Month: January 2017

On January 21, 2017, DC’s national mall reverberated with chants of “this is what democracy looks like!” as over half a million women, men, and children took to the streets to participate in the Women’s March in the District of Columbia. The protesters marched down the national mall to the White House to send a message of solidarity during Donald Trump’s first day in the presidential office. This DC march was the largest to occur on the national mall since the 1960’s and 1970’s anti-Vietnam War protests.

DC Was Not Alone

DC was far from the only city to participate in the Women’s March. Over two million people marched across 673 cities around the world. The protesters expressed concern regarding a number of issues that included: racial justice, reproductive rights, LGBTQIA rights, workers’ rights, civil rights, disability rights, immigration rights, environmental justice, and an end to violence. The Women’s March was a shining example of the proper exercise of our First Amendment rights of peaceful assembly and freedom of speech. There were no reported arrests made in Washington, DC, Chicago, Los Angeles, New York City, or Seattle during the Women’s March.

Perhaps a reason for the lack of arrests is that women are no strangers to having to pick up signs and take to the streets to have their voices heard. Women have been marching for their rights for over a century. On January 19, 1913, thousands of brave women marched for women’s suffrage outside of the White House the day before President Woodrow Wilson’s inauguration. While it took seven years, their voices were finally heard with the ratification of the Nineteenth Amendment granting women the right to vote in 1920.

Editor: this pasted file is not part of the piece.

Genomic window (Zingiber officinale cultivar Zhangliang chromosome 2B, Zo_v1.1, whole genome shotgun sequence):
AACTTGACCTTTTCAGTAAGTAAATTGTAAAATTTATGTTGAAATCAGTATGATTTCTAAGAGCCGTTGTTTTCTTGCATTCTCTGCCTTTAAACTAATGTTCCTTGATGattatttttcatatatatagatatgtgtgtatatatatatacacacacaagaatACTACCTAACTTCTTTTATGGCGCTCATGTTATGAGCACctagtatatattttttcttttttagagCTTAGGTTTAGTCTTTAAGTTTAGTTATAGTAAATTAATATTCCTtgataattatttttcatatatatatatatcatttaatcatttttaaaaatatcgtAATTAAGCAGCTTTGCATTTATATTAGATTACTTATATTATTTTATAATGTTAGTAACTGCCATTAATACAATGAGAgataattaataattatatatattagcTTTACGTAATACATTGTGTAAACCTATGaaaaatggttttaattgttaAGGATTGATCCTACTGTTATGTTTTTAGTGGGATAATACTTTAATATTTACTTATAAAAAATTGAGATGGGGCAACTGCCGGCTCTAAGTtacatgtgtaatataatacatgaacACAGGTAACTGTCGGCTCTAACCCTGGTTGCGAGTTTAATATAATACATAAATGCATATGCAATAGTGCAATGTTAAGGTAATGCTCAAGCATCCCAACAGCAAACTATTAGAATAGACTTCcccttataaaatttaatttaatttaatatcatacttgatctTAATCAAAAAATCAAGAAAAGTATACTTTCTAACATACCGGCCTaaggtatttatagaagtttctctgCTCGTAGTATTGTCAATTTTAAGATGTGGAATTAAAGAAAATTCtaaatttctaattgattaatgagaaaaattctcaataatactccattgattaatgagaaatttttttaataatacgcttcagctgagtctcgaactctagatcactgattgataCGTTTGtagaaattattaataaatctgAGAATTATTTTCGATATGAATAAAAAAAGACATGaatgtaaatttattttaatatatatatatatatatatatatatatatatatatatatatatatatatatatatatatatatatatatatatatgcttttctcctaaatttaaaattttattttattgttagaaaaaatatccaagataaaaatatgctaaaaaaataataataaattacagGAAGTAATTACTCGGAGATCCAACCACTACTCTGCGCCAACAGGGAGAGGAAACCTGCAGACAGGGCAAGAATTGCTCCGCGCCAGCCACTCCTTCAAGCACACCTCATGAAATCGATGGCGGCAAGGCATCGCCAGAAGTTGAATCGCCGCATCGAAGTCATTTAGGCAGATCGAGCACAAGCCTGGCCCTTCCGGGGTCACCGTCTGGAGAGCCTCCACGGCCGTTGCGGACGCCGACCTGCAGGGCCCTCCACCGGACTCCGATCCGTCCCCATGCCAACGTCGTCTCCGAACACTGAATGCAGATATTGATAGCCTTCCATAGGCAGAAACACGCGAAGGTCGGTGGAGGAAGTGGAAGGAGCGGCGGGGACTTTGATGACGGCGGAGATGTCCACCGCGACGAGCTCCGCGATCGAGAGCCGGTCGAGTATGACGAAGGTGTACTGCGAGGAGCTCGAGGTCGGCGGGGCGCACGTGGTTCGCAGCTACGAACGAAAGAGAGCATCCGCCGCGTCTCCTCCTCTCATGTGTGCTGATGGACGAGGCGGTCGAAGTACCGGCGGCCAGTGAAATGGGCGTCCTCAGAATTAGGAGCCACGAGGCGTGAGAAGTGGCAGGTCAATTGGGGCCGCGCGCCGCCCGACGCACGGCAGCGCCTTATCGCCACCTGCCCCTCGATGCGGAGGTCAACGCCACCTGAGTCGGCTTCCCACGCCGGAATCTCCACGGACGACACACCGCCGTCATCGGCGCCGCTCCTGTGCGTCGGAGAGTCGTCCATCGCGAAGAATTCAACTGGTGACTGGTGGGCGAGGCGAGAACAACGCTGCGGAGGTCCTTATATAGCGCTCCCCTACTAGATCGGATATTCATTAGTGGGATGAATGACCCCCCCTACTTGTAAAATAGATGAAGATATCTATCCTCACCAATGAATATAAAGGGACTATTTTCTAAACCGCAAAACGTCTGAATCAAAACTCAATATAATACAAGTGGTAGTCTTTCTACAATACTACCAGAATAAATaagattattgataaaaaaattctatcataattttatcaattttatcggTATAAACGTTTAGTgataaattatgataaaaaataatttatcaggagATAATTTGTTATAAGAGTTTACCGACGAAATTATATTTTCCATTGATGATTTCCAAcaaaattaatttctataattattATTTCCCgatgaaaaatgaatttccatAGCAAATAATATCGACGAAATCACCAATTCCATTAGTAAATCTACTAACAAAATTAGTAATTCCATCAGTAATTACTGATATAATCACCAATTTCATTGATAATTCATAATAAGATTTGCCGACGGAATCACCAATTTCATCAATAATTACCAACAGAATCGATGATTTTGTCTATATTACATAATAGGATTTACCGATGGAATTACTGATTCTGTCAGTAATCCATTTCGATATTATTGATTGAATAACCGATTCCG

Rallied in the Face of Adversity

However, the right to vote was not the end of the battle. In 1972, women took to the streets again to march for the Equal Rights Amendment after Congress passed it as they awaited thirty-eight states to ratify. On Mother’s Day in 1980, a then record-breaking 90,000 women marched in Chicago to pressure Illinois to ratify the Equal Rights Amendment. The ratification ultimately fell short by three states, but women continued to be resilient.

In the mid-1970s, a movement swept through college campuses in reaction to violent crimes against women which has since become known as “Take Back the Night.” One of the first “Take Back the Night” protests was held in October 1975 in Philadelphia after a microbiologist was stabbed to death while walking home alone. The Take Back the Night Foundation continues to hold marches and events to the present day. The movement gives victims of violent crimes an opportunity to be heard then allows their peers to stand with them in support.